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SEPTA buses: 6 things to know about the proposed route changes

Editor’s Note: This story was updated on Jan. 25, 2023

SEPTA’s bus routes are getting a complete overhaul throughout the city, including Kensington, and the transit agency is asking for feedback from riders in the neighborhood.

SEPTA Forward’s Bus Revolution project is aiming to make the network of bus routes more reliable and easier to navigate. In October 2022, SEPTA shared its proposed changes to the system after almost two years of analysis and community outreach. 

“One of the key [guiding principles] was that we wanted to make our service easier to use and understand,” said Daniel Nemiroff, manager of SEPTA’s planning programs and the Bus Revolution project. “People that use the system know it, but for people who are not familiar with the system, it’s extremely difficult for them to understand where routes go, when they’re going.”

Nemiroff added that one of the goals of the project is to simplify and streamline the system. He said some issues with existing routes include many sharp turns, which can cause buses to get stuck, especially on narrow streets with parked cars.

According to the SEPTA Bus Revolution Executive Summary, bus routes in North Philadelphia have a high ridership and are among the most productive within SEPTA’s network. However, some of the main challenges in this area are slow speeds and poor reliability. 

Since October 2022, the transit agency has been conducting community meetings to help develop the proposed changes into a final proposal. On Dec. 13, 2022, SEPTA  hosted a virtual meeting for the River Wards neighborhoods and is planning an in-person meeting for early 2023.  

So far, some of the changes have received strong criticism from the public and City Council, which led the Council’s Committee on Transportation and Public Utilities to hold a hearing on Jan. 23, 2023, about the Bus Revolution plan. SEPTA officials say the agency will continue to gather public input over the coming months.

SEPTA also hosted a Winter Transit Talk on Jan. 23, 2023, to discuss findings from its fall engagement events. The transit agency said it would update the Bus Revolution materials with more detailed information on individual routes. 

Here are some key changes in the Kensington area and how to let SEPTA know how you feel about them. Buckle up, and for more information, visit the Bus Revolution website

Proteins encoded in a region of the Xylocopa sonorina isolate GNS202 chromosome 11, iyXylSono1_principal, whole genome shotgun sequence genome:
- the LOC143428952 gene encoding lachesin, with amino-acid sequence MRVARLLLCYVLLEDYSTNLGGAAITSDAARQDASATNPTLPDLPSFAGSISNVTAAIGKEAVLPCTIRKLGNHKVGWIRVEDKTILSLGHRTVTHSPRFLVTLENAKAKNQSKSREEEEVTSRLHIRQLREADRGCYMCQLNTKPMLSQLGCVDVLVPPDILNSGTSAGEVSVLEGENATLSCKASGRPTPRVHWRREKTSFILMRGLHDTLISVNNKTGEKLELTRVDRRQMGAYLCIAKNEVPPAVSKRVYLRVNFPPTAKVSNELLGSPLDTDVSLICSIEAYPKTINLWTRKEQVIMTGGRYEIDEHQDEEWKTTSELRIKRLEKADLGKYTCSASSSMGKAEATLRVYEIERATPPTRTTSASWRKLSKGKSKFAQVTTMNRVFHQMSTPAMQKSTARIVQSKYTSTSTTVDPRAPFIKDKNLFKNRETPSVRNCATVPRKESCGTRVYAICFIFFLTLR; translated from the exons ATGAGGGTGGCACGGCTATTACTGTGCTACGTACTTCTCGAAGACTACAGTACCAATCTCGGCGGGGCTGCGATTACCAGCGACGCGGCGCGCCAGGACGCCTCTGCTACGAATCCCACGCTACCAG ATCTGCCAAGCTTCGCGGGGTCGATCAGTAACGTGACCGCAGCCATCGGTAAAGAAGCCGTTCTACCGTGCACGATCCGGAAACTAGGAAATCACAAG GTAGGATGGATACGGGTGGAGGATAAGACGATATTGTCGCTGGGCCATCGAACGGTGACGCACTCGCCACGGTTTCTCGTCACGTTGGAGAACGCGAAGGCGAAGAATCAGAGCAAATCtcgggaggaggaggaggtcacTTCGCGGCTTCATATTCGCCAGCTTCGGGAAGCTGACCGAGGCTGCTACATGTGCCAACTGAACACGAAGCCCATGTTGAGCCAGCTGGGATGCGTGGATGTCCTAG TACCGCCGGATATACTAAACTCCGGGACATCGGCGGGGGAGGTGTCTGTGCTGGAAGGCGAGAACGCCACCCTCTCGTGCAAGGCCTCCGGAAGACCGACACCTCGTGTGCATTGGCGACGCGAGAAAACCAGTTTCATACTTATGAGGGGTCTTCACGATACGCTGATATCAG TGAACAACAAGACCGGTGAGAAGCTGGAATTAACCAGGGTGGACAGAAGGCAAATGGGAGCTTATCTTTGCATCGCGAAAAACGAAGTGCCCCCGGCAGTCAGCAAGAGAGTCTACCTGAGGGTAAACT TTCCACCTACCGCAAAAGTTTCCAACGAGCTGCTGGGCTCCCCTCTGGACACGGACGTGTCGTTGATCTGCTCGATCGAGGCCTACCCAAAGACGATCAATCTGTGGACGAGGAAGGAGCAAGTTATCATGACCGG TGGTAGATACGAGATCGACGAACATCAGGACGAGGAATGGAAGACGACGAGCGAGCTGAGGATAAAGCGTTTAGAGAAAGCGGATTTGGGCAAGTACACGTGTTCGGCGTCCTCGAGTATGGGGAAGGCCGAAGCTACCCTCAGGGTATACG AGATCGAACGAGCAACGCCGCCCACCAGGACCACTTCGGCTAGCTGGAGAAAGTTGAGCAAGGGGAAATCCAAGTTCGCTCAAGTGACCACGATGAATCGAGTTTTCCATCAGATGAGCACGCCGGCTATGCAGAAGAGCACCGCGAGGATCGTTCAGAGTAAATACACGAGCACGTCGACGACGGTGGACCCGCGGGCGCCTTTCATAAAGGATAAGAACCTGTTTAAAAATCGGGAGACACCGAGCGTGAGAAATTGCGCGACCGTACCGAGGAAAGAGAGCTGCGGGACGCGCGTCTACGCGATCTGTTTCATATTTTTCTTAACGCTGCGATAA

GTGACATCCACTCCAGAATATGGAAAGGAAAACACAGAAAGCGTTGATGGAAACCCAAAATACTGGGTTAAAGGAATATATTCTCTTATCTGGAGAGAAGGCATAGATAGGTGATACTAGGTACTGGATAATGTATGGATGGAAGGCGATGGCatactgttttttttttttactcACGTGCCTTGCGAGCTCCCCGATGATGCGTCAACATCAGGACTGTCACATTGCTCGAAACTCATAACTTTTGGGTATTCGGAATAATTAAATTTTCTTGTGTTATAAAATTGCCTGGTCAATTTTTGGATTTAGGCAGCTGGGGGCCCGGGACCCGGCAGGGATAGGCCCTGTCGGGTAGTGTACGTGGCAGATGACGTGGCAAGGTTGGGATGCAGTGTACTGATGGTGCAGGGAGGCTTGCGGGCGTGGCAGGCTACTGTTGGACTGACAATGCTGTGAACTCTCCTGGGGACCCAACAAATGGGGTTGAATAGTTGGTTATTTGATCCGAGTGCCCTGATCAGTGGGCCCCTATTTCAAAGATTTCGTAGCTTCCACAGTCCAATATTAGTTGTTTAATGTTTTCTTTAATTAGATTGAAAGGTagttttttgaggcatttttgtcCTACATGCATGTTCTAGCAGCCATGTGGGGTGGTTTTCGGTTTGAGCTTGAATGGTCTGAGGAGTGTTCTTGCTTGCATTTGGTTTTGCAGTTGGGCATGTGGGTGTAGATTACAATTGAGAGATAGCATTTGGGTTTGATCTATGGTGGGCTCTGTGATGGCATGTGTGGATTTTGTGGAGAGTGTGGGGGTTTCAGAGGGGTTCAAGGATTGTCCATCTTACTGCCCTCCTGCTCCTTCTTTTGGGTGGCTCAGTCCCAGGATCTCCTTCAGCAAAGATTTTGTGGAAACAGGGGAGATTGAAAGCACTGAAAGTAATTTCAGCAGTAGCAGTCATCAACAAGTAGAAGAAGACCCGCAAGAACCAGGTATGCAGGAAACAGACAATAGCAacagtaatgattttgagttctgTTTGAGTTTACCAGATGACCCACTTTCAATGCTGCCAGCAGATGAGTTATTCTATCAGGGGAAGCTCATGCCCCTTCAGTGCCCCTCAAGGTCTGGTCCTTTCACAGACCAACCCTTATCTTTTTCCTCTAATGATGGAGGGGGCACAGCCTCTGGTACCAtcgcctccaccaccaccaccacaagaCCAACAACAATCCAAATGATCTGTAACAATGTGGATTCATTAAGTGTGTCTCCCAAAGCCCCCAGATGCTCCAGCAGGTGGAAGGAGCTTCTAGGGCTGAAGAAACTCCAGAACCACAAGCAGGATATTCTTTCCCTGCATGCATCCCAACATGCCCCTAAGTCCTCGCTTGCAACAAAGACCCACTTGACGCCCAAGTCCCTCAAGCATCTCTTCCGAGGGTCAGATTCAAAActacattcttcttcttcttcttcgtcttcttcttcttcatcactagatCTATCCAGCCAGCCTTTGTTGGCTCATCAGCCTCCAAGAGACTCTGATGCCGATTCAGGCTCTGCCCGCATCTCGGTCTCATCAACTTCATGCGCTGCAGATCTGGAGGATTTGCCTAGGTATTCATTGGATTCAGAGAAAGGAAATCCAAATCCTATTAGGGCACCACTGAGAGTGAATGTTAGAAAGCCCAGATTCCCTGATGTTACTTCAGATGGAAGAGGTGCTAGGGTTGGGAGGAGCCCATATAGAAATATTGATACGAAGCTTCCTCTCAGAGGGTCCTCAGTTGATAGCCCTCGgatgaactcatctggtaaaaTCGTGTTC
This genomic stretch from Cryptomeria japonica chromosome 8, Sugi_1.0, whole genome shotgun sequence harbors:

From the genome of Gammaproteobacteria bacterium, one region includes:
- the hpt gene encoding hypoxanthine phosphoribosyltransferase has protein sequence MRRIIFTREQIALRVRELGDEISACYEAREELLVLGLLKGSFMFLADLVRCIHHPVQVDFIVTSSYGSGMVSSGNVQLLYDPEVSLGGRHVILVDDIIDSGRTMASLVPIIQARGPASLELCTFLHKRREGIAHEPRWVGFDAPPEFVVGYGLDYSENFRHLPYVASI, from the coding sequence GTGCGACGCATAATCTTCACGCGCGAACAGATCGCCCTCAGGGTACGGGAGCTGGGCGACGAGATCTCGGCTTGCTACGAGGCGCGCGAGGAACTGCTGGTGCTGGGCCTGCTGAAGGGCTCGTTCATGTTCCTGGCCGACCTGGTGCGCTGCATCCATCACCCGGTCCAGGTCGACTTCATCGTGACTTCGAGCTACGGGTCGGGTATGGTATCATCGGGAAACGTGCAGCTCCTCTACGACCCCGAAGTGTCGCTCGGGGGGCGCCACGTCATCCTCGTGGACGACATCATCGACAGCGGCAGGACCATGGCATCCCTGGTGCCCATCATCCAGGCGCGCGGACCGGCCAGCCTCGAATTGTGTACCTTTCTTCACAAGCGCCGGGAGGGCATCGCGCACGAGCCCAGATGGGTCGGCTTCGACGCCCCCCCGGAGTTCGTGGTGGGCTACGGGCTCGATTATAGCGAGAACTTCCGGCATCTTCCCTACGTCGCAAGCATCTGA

1. Routes 3 & 5 would merge into Route 517.

Route 3 and Route 5 would be combined and renumbered Route 517. The new route would have endpoints at Frankford Transportation Center (FTC) and the 33rd & Cecil B. Moore Loop. From FTC, the 517 would take the 5’s current course down Frankford Avenue before turning on Cecil B. Moore Avenue, completing the 3’s existing route westward down Cecil B. Moore Avenue. 

For the Kensington area, this change would suspend the 3’s service under the Market-Frankford Line along Front Street and Kensington Avenue. The train would pick up the lost service between Frankford Transportation Center and Berks Station. 

Additionally, the 5’s service south of Cecil B. Moore Avenue will be the responsibility of proposed routes 550 and 556, respectively. 

Although bus ridership on the 3 is higher than the 5, the merger’s goal is to increase ridership along Frankford Avenue. 

Route 517 expected max wait time: 10 minutes. 

  1. Route 89 would be eliminated in place of new routes.

According to SEPTA, Route 89 has one of the lowest riderships out of all the current bus routes. The route takes several twists and turns, which goes against the Bus Revolution’s proposal of streamlined routes. Under the proposal, the 89’s stops can be done by other bus routes, such as the proposed Routes 527 and 556. 

The existing Route 53 would be extended and renumbered Route 527. The 53’s current course takes Hunting Park Avenue, which passes SEPTA’s Hunting Park and Erie stations on the Broad Street Line, before going up Wayne Avenue through the Germantown neighborhood and back. Under the new Route 527, the service would extend through Hunting Park Avenue to connect the line to Port Richmond. While the 89’s journey down Aramingo Avenue would be eliminated, the new 527 will pass through the neighborhood and still intersect with Aramingo Avenue on its course.